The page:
International roaming between charging points is a solution that started to be evaluated in 2018 and, over time, proved to be a solution for paying for charging in another country.
It is already starting to be applied in several European countries, where communication with the supplier and payment for the energy supplied becomes easier.
“What we have seen is that EU decision-makers don’t understand roaming very well,” Lucie Mattera, General Secretary of ChargeUp Europe, told Portal Movilidad España.
The AFIR proposal somewhat overlooks the value of roaming, Mattera says, when it should recognise the important role that the subscription-based payment model plays in electric vehicle charging and the significance it has for the future.
It has many advantages and plays a crucial role in the functioning of the market; it not only provides value-added services to B2B and B2C customers, but also enables smart charging and ensures that electric vehicles are a productive part of the energy system.
ChargeUp Europe has called on EU policy makers to include provisions in AFIR to ensure the availability of roaming and subscription services at publicly accessible charging stations.
This would include helping to provide full coverage of the charging infrastructure and allowing consumers to choose for the conveniences and benefits offered by subscription services.
“Over the last few years we have had extensive and constructive contact with the AFIR Commission, both on a technical and political level,” Mattera says of the negotiations to establish the regulation that is currently under review.
We often hear from the Commission that our sector is strategic to the success of Europe’s dual green and digital transition, and we strive to act as a constructive and useful stakeholder in our ongoing dialogue with the Commission,” he says.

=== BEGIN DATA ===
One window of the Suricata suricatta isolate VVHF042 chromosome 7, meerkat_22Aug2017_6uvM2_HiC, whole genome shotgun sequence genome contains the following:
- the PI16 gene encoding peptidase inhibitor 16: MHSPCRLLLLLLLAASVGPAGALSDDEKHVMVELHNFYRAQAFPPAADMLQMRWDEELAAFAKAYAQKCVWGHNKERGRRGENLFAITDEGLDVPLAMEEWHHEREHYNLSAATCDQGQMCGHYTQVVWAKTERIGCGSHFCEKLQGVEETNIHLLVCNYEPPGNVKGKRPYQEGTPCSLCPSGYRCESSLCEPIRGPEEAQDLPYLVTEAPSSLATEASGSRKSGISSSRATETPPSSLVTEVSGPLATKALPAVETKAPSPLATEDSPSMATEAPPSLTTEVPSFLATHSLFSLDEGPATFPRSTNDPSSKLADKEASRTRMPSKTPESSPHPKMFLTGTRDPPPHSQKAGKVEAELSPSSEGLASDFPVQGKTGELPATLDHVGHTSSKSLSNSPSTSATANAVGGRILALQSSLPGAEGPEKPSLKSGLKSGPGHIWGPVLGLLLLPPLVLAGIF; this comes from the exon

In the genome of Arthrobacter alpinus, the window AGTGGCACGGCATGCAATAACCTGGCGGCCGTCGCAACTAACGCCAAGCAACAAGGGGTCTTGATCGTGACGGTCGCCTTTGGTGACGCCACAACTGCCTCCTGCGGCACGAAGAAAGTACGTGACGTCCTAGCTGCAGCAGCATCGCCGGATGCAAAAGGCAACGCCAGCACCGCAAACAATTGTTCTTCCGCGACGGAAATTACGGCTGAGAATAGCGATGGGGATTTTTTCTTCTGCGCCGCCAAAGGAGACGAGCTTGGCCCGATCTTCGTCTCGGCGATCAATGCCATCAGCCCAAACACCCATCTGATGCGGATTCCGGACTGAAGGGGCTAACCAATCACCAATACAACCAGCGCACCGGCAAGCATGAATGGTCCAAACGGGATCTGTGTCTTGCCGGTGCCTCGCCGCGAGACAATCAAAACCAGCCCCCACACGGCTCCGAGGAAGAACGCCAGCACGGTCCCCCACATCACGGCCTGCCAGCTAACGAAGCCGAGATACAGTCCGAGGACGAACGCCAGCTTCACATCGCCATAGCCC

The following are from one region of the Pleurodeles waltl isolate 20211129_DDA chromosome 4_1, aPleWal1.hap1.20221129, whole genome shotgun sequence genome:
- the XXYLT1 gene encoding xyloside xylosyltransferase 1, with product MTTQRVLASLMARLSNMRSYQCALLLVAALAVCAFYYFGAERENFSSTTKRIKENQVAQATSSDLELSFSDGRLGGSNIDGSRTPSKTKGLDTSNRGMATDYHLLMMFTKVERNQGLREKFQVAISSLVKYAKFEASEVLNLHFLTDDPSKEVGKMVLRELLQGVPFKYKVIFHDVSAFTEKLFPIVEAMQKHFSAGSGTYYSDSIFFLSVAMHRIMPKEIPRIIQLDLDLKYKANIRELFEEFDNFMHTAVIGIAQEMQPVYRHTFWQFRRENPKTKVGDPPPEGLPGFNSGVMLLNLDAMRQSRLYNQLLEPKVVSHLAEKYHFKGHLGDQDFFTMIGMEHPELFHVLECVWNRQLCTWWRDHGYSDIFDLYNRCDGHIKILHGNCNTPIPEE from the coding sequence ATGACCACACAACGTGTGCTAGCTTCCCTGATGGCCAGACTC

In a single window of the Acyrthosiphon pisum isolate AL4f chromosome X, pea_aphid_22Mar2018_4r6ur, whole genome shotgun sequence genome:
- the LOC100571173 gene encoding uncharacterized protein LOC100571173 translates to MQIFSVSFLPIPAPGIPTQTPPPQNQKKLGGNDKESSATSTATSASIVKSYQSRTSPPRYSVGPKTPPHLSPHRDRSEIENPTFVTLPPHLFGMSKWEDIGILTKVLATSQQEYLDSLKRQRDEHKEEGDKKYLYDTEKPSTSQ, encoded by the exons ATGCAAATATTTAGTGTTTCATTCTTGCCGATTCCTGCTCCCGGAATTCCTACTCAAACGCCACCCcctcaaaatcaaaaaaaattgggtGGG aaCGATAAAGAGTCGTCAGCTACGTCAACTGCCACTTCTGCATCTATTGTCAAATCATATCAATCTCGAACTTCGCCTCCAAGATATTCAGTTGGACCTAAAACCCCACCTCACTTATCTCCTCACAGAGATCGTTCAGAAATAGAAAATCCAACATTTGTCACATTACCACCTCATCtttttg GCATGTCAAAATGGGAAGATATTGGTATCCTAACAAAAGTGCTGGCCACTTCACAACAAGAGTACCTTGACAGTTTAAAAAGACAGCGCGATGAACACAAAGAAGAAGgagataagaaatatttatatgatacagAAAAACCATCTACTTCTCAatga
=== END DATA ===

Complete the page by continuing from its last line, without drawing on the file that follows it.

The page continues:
ChargeUp Europe claims to have “deployed efforts” to explain to the authorities how the sector works and the different business models that can be found there.
The Secretary General also says that AFIR is very much a governance framework: it sets targets and then puts the onus on Member States to develop national plans to meet them.
“Its adoption will also open the door to a series of technical implementing texts; ChargeUp Europe will continue to be actively involved in shaping that stage, in particular through its role in the Commission’s Sustainable Transport Forum,” says Mattera.
Examples of roaming
In Germany, several charging point roaming systems have been implemented to facilitate the charging of electric vehicles across the country.
One example of this is “intercharge” developed by the German company Hubject. Intercharge allows EV drivers to access more than 150,000 charging points across Europe through a single payment platform and without the need to register at each charging station.
Another example is the “e-roaming” roaming system developed by the German Association of the Automotive Industry (VDA).
France has also developed several roaming systems throughout the country. Some of the most prominent systems are:
- “Corri-Door” roaming developed by the French company Sodetrel in collaboration with other charging service providers. It allows access to more than 250 fast charging stations across the country, with a single payment card or mobile app.
- The “GIREVE” system developed by the French company of the same name. This system connects electric vehicle drivers to more than 55,000 charging points across Europe, including more than 5,000 in France.